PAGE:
Tea leaves, anecdotes, surveys of economists and Chauncey Gardiner

Last week, I was talking with someone who runs a company with a service primarily sold through an out-bound phone sales effort targeting decision makers at small and medium size wholesale businesses. He told me he thought the economy turned-around on March 10. “Why such a precise date?” I asked. “Because that’s when our salespeople started being told, “yes,” instead of, “no.”

I’m sure I could ask someone who runs a business in another field and get another opinion, but such are the anecdotes that lead one to believe an economy the size and complexity of the U.S.’s can shift from apocalypse to growth with precision.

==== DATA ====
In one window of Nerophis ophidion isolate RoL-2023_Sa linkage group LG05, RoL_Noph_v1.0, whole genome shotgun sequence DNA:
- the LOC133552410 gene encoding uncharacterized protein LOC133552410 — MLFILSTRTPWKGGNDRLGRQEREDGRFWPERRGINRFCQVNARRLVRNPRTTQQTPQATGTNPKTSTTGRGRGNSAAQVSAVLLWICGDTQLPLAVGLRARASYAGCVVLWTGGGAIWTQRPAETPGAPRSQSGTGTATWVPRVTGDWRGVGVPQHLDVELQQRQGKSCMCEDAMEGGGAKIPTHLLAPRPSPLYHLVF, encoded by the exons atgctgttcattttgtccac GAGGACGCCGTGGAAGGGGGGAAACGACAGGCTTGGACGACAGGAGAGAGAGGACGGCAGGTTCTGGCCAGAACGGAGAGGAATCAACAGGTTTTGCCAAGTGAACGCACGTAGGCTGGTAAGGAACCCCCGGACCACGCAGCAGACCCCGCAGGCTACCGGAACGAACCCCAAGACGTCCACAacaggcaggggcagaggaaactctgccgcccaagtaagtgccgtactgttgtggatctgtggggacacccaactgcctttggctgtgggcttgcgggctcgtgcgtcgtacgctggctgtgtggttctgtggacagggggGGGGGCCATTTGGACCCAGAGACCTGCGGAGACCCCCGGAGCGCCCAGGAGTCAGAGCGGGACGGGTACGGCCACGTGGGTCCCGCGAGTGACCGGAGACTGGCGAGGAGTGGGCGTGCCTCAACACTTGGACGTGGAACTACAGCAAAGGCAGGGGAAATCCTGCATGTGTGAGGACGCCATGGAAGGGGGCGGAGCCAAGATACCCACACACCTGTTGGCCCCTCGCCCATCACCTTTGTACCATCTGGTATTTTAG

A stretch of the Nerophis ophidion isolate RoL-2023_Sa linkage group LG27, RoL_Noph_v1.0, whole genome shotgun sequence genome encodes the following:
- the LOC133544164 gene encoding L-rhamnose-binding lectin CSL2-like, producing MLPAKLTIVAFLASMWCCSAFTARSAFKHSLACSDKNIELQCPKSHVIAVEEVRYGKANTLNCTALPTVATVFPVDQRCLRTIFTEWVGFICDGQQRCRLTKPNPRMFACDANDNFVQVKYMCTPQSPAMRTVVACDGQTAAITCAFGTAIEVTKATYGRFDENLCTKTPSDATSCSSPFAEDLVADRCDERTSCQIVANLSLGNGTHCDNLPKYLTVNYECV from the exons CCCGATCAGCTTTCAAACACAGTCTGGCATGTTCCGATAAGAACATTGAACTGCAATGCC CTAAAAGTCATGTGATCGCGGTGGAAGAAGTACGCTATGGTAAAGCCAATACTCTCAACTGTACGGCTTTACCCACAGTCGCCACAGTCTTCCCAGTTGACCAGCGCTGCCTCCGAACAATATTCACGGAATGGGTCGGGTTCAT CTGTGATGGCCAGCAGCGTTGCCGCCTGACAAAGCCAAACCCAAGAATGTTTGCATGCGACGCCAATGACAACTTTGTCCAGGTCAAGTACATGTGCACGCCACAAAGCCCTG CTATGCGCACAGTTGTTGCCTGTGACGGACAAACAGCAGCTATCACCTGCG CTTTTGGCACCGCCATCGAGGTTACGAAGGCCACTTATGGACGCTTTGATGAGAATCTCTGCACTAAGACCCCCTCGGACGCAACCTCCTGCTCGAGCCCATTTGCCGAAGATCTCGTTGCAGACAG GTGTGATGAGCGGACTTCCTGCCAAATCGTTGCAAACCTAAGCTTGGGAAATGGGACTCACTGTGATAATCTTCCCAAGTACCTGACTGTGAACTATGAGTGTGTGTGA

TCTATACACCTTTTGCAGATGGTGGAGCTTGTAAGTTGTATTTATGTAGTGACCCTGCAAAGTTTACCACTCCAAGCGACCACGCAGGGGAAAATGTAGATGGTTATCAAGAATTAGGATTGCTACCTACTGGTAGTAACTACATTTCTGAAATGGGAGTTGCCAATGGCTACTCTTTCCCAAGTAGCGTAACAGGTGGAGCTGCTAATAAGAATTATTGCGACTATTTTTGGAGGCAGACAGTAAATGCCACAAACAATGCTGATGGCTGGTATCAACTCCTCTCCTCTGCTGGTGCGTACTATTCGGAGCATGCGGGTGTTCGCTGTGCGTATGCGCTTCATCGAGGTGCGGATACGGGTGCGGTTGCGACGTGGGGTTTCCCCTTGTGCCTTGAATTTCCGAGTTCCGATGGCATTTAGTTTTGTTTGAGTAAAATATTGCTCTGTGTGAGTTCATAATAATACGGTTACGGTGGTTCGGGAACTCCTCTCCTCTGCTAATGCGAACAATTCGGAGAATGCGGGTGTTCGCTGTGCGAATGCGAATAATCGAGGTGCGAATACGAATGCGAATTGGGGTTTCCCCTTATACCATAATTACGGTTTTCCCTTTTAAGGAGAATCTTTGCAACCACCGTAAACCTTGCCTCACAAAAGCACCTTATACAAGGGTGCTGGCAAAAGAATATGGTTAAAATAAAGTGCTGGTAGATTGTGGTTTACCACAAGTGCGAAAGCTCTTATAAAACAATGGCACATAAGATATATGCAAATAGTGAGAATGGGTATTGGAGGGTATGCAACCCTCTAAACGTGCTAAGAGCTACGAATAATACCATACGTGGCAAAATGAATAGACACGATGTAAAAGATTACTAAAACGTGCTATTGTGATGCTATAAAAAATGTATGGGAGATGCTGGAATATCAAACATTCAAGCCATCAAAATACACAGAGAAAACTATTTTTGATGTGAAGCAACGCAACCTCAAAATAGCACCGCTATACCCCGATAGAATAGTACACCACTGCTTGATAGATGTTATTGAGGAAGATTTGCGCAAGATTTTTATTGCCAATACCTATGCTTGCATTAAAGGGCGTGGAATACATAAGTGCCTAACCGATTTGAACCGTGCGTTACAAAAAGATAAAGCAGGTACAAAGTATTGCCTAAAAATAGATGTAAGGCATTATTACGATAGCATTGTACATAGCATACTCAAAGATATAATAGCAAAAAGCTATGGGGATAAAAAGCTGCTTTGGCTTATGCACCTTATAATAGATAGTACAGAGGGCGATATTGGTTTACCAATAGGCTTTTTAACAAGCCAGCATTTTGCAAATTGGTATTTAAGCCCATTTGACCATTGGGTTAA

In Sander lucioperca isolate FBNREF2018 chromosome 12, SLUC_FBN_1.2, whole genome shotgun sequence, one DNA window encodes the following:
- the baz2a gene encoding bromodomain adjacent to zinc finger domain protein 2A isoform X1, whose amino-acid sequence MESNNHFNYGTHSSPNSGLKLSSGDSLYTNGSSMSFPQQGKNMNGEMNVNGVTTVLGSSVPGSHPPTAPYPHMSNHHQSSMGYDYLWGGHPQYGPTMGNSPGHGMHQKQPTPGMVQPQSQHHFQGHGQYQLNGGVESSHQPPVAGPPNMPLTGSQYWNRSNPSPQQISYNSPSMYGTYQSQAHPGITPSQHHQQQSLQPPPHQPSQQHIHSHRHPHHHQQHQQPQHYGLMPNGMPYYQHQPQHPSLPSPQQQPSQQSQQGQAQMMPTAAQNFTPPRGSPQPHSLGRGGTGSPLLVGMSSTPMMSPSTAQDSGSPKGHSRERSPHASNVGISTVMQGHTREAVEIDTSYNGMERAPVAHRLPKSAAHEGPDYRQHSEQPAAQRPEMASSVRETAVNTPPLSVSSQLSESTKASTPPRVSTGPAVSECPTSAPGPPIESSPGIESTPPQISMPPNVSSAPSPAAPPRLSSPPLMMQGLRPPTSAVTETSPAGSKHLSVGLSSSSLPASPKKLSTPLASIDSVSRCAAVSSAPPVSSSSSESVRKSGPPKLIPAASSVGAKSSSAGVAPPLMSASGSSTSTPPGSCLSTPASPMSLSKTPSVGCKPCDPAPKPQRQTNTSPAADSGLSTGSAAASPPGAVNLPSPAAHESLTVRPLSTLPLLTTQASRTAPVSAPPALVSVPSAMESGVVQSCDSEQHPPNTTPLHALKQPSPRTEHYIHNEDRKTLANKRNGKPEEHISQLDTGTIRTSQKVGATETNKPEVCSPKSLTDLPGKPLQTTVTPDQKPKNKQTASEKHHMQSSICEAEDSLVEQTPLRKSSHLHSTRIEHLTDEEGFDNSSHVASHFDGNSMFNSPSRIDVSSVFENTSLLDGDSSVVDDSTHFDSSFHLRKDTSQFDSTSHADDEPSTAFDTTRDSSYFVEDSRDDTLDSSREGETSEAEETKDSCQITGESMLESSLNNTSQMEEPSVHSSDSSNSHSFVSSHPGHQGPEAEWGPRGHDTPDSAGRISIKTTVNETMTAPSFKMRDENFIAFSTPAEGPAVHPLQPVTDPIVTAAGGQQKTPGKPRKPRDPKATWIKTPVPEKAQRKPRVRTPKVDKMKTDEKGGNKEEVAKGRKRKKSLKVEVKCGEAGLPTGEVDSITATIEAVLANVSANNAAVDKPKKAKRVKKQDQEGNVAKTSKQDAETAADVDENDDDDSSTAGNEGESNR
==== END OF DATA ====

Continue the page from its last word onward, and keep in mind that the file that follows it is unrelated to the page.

This morning, a Reuters story reports that a “survey of top forecasters” (Do economists do something other than respond to surveys?) reveals that economic growth will resume in the third quarter of this year, which, according to the calendar on my iPhone, starts in about three weeks. According to the economists, “The economic downturn is expected to ease in the second quarter of this year.” (The economists didn’t give a precise date for when the easing began, but I’m guessing it was March 10.)

If “blue ribbon panels” of economists and the person I know who declared March 10th as the end of the recession are correct, you can expect me to declare sometime in the future that I am correct in suggesting that the only economist ever worth listening to is Chauncey Gardiner.